According to the terms of the Great Lakes Compact (GLC), an agreement signed in 2008 by the eight U.S. states bordering the Great Lakes and two Canadian provinces, water from the Great Lakes must stay in the basin and can only be diverted when specific conditions are met. Although Waukesha is located outside the Great Lakes watershed, the boundaries of the county in which the city is located straddle the watershed. The city’s location—and the fact that Waukesha agreed to build the pipeline necessary to move the same volume of water back into Lake Michigan—is why the project was allowed to move forward.

A Thirsty Commercial Hub

Joliet is located across the state border in Illinois, just southwest of Chicago, and some 130 miles south of Waukesha. It has been called the “largest inland port” in the United States because some of the largest commercial distributors in the U.S. are located there (e.g., Amazon, Home Depot and countless others), collectively employing some 140,000 employees. The water needs of these corporations are high, but higher still are the needs of the growing residential areas. Joliet recently surpassed Rockford, Ill., in population growth and now is considered the third-largest city in Illinois.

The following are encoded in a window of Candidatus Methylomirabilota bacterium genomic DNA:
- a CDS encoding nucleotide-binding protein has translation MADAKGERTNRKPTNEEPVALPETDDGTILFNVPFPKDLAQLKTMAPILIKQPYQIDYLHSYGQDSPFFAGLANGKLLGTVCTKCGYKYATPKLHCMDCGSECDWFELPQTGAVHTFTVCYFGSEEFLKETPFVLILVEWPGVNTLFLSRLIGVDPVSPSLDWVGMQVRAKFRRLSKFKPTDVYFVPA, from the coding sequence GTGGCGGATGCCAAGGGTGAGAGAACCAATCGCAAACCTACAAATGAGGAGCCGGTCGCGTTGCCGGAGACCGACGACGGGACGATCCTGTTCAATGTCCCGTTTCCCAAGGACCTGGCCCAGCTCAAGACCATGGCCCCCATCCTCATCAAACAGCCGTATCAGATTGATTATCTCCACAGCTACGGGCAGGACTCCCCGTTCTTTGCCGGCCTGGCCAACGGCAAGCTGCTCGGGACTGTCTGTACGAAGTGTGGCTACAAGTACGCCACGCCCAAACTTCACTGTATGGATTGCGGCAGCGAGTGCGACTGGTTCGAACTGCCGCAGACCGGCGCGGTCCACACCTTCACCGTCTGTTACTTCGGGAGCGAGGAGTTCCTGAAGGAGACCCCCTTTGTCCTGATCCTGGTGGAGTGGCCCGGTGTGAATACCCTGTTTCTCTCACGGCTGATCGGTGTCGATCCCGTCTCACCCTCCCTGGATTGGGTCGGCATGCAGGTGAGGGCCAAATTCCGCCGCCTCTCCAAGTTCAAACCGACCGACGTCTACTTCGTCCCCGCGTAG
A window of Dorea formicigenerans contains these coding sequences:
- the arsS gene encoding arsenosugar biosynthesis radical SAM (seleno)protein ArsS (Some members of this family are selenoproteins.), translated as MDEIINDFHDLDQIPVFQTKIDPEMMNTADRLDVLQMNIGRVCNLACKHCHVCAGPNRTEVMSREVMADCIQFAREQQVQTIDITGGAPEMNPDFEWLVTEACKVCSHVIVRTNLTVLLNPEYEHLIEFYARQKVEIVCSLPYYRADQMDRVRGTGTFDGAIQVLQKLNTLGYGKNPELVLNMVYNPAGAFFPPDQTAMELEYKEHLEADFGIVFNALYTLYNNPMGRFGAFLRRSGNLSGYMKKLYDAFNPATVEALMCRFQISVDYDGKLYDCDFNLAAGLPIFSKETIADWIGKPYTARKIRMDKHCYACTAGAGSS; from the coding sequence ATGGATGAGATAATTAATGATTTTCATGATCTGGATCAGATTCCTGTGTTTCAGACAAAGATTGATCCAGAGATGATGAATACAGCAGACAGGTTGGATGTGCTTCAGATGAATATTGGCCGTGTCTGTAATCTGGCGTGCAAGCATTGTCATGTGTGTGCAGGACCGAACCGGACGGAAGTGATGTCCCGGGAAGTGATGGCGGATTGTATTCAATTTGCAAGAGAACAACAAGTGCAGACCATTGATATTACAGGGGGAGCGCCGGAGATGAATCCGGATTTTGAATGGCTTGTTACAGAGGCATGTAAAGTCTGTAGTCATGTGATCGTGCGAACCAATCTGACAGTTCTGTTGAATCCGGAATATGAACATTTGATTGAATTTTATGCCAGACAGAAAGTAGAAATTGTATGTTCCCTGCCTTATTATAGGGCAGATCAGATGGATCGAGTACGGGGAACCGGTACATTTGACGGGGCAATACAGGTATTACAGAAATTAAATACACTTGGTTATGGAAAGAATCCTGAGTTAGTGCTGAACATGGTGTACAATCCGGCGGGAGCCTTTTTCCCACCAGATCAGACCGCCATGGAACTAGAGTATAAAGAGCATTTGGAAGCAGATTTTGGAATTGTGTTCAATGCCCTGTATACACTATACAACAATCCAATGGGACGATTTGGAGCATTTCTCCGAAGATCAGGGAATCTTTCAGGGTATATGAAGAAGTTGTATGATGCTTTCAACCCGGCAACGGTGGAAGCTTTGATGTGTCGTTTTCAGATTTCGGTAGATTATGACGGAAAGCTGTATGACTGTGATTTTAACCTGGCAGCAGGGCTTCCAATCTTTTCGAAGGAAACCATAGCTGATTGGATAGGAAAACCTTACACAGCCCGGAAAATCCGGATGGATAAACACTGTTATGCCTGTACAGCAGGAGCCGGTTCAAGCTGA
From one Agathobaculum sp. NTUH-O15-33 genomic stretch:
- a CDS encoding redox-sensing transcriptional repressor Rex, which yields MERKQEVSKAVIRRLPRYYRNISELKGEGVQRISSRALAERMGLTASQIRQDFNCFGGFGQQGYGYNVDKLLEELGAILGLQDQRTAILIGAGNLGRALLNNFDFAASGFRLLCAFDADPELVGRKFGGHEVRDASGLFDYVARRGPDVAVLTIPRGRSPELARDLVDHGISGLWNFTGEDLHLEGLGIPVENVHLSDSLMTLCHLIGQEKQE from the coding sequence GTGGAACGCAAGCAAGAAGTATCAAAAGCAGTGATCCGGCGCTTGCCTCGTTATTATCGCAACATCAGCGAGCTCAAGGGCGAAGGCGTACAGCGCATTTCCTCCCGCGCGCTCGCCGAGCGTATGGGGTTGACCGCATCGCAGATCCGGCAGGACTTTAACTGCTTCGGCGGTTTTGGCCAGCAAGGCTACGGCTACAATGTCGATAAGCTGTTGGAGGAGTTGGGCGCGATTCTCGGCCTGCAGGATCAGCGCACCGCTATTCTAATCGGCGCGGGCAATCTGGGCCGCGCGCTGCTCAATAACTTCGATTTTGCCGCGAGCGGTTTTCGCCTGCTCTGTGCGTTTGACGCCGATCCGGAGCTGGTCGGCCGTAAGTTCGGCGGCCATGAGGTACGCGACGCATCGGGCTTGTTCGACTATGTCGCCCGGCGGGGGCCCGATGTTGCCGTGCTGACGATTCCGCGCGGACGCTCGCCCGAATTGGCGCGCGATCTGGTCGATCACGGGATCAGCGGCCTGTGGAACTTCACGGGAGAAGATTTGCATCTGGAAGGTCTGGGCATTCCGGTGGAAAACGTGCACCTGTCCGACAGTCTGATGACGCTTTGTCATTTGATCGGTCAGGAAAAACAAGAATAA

A comprehensive analysis produced by the U.S. Geological Survey in 2015 established conclusively that the deep sandstone aquifer that provided water to the city’s 21 wells would be depleted by the year 2030. Following analysis, the state of Illinois issued a permit in September 2021 to allow the City of Joliet to withdraw water from Lake Michigan via Chicago’s existing intake infrastructure. Joliet received a 2022 grant of $323 million in funding from the Water Infrastructure Finance and Innovation Act to build and maintain the pipeline necessary to move the water to Joliet. Because several other communities near the Lake Michigan shoreline foresee similar groundwater shortages by 2050, a regional water commission to distribute costs among multiple parties may be in the works.

Testing the GLC